Kazu Kibuishi – Flight, Volumes 5 & 6
Length: 364 & 284 pages
Genre: Fantasy, Anthology, Graphic Novel
Started / Finished: 24 & 27 November 2011
Where did they come from? The library.
Why do I have them? Ay-yup, that’s still Memory’s fault.
Summary: The Flight anthologies are collections of short stories in graphic novel form. They don’t have overt themes, per se, but in Volume 5, a number of the stories had to do with the power of childhood illusions and imaginations, while Volume 6 was more geared towards the choices one has to make in being a grownup. (These are vast oversimplifications; the stories are always really varied, and can just as easily feature ninjas, zombie rabbits, cowboys, or baseball players.)
Review: Now that I’ve gotten over my (false) preconception of “The Flight anthologies should mostly wordless” that I developed while reading Vols. 3 & 4, I enjoyed the heck out of these two volumes. Some highlights for me in Volume 5 included JP Ahomen’s “Worry Dolls”, about the way the dolls get rid of the worries from your mind while you sleep; Sarah Mensinga’s “The Changeling”, which had a really charming story and interesting artwork with a lovely palette; the lovely but incredibly sad “Voyage” by Kness & Made (I have a thing about polar bears, okay?); and Ryan North (of Dinosaur Comics) and John Martz’s gleefully absurd “Scenes in which the Earth Stops Spinning and Everybody Flies Into a Wall”, which is exactly what it sounds like. Volume 6 had the bizarre but fascinatingly drawn “Mate” by Andrea Offerman; Bannister & Grimaldi’s immediately recognizable tale of “Cooking Duel”; “Magnus the Misfit” by Graham Annable, a cute Viking story about fitting in – or not; and best of all, a Daisy Kutter story (“Phantoms”) by Kazu Kibuishi! 4 out of 5 stars.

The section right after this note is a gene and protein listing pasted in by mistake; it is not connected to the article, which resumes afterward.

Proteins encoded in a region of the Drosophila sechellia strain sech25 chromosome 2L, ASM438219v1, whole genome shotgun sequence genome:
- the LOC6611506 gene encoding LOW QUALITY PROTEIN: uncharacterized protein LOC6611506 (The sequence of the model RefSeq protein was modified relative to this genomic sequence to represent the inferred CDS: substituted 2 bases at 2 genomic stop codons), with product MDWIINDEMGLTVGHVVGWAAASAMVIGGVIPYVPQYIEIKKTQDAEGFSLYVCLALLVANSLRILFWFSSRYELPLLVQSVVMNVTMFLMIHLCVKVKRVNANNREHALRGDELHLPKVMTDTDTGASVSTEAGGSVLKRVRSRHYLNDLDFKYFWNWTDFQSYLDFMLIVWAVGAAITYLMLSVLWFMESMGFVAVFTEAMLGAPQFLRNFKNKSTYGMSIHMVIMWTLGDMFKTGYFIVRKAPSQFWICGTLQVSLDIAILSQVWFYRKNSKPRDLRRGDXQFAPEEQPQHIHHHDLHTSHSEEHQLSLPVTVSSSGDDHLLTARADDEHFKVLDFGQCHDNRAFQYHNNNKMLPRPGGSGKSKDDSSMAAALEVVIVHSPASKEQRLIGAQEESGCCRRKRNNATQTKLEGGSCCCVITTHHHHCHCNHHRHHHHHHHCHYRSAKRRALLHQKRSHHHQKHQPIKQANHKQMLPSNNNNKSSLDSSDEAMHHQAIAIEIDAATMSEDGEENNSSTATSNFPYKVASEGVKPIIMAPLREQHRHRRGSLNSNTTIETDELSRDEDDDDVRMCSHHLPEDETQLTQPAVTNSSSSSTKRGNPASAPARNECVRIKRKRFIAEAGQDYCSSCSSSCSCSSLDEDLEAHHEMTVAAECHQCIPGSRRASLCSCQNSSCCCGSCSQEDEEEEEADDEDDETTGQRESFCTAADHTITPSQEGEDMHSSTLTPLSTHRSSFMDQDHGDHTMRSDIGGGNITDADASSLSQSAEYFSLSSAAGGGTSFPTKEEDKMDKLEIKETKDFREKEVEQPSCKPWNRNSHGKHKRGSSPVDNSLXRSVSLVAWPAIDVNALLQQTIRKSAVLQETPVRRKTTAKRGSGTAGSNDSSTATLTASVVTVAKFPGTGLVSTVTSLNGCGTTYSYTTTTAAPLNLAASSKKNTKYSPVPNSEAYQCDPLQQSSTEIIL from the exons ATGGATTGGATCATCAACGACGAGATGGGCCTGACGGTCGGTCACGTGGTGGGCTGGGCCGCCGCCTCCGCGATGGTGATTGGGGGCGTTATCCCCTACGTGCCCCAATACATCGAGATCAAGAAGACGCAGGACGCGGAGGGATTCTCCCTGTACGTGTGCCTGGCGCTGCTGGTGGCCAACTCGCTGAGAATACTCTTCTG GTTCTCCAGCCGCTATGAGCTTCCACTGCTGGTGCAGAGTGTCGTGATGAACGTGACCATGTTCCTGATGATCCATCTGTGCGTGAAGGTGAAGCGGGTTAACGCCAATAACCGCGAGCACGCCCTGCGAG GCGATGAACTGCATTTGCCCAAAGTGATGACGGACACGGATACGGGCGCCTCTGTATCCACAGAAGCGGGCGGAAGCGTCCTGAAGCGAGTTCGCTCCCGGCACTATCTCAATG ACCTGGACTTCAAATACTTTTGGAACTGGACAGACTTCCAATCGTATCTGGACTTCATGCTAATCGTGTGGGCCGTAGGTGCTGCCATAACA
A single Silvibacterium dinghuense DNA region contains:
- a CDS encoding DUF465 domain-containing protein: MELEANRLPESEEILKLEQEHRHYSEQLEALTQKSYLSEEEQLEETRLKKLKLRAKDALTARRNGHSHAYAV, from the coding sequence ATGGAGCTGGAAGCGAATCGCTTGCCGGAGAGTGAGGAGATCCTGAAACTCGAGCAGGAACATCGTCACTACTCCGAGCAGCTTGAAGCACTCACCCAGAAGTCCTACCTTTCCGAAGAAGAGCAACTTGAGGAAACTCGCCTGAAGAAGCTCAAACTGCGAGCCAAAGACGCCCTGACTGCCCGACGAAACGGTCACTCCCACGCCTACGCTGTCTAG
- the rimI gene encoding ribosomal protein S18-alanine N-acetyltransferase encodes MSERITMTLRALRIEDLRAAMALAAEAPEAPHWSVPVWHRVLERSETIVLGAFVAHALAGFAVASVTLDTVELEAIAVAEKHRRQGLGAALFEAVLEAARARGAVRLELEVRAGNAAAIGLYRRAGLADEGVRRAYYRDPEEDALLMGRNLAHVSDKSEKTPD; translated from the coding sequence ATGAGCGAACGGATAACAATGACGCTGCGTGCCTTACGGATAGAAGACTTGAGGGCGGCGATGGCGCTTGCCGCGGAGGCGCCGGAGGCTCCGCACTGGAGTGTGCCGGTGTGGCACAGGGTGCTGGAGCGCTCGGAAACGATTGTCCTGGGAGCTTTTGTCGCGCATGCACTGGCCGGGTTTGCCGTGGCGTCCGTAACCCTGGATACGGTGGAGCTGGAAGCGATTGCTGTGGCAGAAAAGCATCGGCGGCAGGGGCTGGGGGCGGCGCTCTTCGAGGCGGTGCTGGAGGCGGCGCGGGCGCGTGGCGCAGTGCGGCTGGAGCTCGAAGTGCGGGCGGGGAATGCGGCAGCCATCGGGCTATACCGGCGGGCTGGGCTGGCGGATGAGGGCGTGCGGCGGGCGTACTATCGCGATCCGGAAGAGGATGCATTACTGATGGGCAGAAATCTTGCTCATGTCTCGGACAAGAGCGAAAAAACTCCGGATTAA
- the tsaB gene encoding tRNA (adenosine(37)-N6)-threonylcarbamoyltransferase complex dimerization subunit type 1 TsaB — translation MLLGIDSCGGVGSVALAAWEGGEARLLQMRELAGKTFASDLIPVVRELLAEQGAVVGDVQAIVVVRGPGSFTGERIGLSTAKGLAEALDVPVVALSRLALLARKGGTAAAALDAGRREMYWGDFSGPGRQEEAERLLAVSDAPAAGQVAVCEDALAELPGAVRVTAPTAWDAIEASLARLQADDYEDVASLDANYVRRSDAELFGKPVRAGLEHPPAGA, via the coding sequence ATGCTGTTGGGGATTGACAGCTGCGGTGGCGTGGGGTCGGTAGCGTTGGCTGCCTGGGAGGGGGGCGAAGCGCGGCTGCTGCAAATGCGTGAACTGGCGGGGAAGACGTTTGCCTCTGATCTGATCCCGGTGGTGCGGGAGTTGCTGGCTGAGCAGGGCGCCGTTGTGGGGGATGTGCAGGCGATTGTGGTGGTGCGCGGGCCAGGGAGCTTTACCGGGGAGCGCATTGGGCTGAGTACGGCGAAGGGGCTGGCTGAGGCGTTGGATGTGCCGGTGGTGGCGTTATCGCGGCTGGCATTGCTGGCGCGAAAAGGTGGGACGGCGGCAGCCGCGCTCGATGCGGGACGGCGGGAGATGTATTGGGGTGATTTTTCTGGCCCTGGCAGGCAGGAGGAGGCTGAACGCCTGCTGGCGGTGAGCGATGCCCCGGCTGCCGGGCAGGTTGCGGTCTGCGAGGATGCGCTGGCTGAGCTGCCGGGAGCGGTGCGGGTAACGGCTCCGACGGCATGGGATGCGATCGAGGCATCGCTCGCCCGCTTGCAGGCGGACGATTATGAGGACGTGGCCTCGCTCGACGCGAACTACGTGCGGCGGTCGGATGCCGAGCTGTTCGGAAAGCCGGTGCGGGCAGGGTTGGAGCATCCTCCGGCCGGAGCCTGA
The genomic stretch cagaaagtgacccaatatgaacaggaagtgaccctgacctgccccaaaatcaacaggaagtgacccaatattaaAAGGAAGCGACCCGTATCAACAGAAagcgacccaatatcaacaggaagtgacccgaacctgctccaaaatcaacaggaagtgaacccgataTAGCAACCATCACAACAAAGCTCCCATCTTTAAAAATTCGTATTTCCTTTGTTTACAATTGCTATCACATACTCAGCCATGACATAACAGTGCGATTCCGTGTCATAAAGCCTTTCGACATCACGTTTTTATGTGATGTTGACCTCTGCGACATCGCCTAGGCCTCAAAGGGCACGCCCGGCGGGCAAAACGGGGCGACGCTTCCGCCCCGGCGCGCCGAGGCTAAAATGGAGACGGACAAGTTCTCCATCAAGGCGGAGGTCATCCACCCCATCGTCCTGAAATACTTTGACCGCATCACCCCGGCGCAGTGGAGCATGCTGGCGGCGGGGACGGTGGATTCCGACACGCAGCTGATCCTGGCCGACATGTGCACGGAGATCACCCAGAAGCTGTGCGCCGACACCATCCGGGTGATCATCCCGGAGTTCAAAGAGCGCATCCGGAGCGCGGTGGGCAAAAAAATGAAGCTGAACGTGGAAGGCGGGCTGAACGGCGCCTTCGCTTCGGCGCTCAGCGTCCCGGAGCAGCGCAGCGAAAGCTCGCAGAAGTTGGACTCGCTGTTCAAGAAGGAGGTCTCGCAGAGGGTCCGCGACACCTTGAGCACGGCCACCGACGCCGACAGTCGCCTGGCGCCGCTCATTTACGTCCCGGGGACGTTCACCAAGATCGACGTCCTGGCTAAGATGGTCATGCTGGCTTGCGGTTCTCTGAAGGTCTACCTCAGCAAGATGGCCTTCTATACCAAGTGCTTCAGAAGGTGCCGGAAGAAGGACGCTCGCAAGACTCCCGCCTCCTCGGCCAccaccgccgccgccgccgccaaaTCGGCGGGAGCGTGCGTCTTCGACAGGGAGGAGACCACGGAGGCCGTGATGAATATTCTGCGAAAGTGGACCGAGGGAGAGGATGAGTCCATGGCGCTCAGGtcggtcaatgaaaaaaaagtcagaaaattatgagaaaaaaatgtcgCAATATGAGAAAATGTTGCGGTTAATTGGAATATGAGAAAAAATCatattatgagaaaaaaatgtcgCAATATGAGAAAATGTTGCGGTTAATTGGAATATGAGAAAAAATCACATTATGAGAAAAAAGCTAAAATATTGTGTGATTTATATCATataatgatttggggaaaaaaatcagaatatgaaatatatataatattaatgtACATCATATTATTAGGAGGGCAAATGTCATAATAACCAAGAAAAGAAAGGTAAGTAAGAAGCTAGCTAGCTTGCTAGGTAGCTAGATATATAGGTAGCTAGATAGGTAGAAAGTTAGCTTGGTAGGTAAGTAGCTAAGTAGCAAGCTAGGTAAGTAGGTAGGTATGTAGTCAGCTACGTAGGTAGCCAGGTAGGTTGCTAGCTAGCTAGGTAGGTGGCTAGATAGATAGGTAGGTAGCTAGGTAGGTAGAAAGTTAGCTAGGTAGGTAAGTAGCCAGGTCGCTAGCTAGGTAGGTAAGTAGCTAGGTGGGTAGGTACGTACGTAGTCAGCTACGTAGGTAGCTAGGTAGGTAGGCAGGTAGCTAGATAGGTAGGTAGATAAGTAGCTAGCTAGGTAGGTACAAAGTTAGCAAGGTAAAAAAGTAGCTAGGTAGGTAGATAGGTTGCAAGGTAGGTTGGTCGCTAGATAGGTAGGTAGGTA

Recommendation: These anthologies are visually stunning, full of interesting stories, and a great way to get exposed to the wide range of what comics can be, and can do. Definitely worth checking out.
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